As a boy, Alfred did not like being told what to do. Nor did he wish to tell others what to do. On his own, Alfred read the Austrian school of economics, whose lesson was that when government dictates people what to do, the people become poor and unhappy. Alfred saw on the stamps of the Soviet Union the propaganda of state glorification, but the reality was different. Alfred became a libertarian and read Reason magazine.

It was at a libertarian national conference that enlightenment shined through. It was a debate between an allodial libertarian and a follower of Henry George. The allodialist said once land is discovered or held, full title and all its income belongs to the title holder. The George guy said no, that while private titles are good, the income from land, the rent, belongs to all equally, unless you believe in aristocracy. That answered the tax issue. If taxes there must be, let them not be on the sale of goods like stamps, nor on wages for labor, but from the rent of land, which no man hath created.

Finland, Iceland, Greenland, Bechuanaland, Deutschland! Countries are all about land, and governments protect land, so let nature pay the taxes, and not burden a kid who buys stamps.

War was raging in Vietnam, and the government wanted to snatch Alfred, and send him to the jungles, possibly to his death. Alfred drew the logical conclusion about state power, while others merely protested a particular war. He found his salvation from the military in computer science. Alfred also learned the importance of proper programming.

Alfred would later tie together the ethics of not harming others, the free market, and a government that came from the people, bottom up. The paper route had taught him wages; stamps taught him land, physics taught him force, and philosophy taught him how to question. Economics taught him that social peace and prosperity were within reach, but as Socrates showed, truths would be discovered not just from essays but through dialogue.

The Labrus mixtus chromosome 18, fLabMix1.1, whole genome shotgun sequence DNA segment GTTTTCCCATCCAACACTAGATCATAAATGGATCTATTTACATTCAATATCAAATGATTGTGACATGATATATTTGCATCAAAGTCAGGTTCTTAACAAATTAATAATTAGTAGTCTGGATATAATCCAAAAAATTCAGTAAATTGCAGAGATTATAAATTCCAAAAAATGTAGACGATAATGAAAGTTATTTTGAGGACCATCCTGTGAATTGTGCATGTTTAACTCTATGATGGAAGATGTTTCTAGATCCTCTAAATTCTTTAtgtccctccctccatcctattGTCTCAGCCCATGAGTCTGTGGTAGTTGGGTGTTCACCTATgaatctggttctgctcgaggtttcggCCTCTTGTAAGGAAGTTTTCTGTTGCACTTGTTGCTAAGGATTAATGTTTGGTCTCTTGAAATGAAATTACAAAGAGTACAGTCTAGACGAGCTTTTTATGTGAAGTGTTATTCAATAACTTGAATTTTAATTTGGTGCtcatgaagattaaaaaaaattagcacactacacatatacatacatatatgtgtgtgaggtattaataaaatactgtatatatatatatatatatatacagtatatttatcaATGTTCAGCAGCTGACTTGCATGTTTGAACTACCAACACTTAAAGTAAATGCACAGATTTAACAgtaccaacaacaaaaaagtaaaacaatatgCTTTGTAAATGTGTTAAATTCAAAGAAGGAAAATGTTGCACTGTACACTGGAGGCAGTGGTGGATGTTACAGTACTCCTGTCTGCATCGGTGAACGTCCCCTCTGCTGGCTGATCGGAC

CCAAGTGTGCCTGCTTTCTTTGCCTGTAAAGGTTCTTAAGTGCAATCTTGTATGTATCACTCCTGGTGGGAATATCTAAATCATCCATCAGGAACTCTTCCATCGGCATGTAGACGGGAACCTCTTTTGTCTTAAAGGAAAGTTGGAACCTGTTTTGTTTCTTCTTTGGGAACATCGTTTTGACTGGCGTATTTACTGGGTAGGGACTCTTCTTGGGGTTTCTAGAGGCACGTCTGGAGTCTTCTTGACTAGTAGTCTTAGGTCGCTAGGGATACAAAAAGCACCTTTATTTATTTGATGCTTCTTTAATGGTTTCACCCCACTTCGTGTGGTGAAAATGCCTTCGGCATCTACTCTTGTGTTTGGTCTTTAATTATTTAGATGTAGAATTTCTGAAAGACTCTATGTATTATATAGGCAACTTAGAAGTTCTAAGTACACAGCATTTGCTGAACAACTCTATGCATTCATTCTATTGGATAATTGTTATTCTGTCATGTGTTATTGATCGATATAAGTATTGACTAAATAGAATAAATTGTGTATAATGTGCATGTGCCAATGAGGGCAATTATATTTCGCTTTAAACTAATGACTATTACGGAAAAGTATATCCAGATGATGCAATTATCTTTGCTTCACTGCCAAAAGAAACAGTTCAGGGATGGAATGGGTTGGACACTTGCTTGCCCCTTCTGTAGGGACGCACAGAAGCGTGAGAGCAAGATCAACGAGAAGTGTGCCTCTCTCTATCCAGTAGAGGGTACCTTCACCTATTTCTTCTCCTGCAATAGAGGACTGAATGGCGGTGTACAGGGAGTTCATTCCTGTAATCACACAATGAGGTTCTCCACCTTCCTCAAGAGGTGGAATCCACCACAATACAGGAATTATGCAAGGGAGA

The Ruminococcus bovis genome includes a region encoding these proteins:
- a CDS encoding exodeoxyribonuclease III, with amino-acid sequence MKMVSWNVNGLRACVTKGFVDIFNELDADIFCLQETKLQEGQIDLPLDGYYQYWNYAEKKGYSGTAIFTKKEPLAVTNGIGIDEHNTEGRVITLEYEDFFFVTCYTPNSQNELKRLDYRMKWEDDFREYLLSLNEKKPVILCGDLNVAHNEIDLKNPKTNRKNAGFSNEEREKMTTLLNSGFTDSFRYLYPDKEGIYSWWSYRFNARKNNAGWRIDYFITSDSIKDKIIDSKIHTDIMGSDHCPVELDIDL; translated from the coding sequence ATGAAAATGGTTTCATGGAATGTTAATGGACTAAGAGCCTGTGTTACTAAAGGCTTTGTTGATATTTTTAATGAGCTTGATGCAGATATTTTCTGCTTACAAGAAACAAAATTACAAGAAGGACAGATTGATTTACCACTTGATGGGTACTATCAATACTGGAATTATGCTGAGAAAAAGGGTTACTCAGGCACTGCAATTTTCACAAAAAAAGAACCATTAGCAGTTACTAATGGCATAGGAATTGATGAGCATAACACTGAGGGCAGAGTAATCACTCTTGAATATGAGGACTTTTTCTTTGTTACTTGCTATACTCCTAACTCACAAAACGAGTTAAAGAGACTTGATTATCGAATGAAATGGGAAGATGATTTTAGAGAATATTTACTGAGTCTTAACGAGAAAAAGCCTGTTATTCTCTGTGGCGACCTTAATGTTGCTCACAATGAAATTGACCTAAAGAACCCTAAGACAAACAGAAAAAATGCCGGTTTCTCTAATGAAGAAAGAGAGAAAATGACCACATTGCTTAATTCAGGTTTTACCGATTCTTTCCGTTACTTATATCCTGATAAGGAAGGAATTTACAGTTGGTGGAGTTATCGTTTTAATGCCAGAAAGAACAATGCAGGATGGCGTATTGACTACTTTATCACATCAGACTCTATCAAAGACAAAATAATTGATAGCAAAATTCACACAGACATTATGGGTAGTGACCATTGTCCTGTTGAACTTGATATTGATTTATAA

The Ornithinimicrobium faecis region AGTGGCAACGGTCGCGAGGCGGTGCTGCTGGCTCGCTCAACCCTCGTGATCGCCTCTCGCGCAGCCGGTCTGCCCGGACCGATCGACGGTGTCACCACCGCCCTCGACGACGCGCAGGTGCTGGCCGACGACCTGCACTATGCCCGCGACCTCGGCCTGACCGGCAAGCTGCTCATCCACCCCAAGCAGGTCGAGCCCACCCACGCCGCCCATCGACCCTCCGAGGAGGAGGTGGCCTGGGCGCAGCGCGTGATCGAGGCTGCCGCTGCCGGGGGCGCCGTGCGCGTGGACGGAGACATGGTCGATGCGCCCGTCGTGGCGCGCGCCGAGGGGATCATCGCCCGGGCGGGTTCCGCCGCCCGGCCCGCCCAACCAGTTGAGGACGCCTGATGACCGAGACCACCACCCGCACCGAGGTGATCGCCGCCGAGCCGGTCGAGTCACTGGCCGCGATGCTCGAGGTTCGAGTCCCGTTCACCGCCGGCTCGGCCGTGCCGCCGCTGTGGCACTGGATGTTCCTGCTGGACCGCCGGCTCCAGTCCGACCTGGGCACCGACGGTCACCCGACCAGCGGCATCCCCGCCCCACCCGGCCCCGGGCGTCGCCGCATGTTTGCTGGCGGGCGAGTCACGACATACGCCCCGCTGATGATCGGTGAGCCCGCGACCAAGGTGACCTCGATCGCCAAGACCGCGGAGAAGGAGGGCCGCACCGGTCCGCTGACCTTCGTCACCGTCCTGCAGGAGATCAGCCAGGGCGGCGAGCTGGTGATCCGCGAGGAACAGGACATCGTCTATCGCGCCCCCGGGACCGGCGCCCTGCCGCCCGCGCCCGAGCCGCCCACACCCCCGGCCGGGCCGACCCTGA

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Fred Foldvary, Ph.D.

FRED E. FOLDVARY, Ph.D., (May 11, 1946 — June 5, 2021) was an economist who wrote weekly editorials for Progress.org since 1997. Foldvary’s commentaries are well respected for their currency, sound logic, wit, and consistent devotion to human freedom. He received his B.A. in economics from the University of California at Berkeley, and his M.A. and Ph.D. in economics from George Mason University. He taught economics at Virginia Tech, John F. Kennedy University, Santa Clara University, and San Jose State University.

Foldvary is the author of The Soul of LibertyPublic Goods and Private Communities, and Dictionary of Free Market Economics. He edited and contributed to Beyond Neoclassical Economics and, with Dan Klein, The Half-Life of Policy Rationales. Foldvary’s areas of research included public finance, governance, ethical philosophy, and land economics.

Foldvary is notably known for going on record in the American Journal of Economics and Sociology in 1997 to predict the exact timing of the 2008 economic depression—eleven years before the event occurred. He was able to do so due to his extensive knowledge of the real-estate cycle.